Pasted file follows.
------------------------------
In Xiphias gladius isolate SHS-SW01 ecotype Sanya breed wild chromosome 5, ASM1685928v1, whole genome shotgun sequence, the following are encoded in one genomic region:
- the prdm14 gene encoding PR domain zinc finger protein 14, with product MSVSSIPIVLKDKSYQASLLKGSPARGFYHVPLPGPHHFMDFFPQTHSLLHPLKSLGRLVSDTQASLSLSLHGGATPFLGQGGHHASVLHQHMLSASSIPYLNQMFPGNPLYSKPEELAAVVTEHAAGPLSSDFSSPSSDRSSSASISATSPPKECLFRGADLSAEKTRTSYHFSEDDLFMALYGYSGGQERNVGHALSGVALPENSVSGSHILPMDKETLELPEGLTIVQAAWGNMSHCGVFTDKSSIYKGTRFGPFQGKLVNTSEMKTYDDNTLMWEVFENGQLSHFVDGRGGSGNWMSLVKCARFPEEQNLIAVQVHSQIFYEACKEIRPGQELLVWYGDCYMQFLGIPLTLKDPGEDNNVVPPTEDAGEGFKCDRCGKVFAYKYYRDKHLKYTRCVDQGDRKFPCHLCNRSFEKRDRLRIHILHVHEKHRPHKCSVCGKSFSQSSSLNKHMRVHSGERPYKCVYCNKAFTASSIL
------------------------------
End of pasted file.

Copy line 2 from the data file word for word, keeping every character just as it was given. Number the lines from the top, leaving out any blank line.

- the prdm14 gene encoding PR domain zinc finger protein 14, with product MSVSSIPIVLKDKSYQASLLKGSPARGFYHVPLPGPHHFMDFFPQTHSLLHPLKSLGRLVSDTQASLSLSLHGGATPFLGQGGHHASVLHQHMLSASSIPYLNQMFPGNPLYSKPEELAAVVTEHAAGPLSSDFSSPSSDRSSSASISATSPPKECLFRGADLSAEKTRTSYHFSEDDLFMALYGYSGGQERNVGHALSGVALPENSVSGSHILPMDKETLELPEGLTIVQAAWGNMSHCGVFTDKSSIYKGTRFGPFQGKLVNTSEMKTYDDNTLMWEVFENGQLSHFVDGRGGSGNWMSLVKCARFPEEQNLIAVQVHSQIFYEACKEIRPGQELLVWYGDCYMQFLGIPLTLKDPGEDNNVVPPTEDAGEGFKCDRCGKVFAYKYYRDKHLKYTRCVDQGDRKFPCHLCNRSFEKRDRLRIHILHVHEKHRPHKCSVCGKSFSQSSSLNKHMRVHSGERPYKCVYCNKAFTASSIL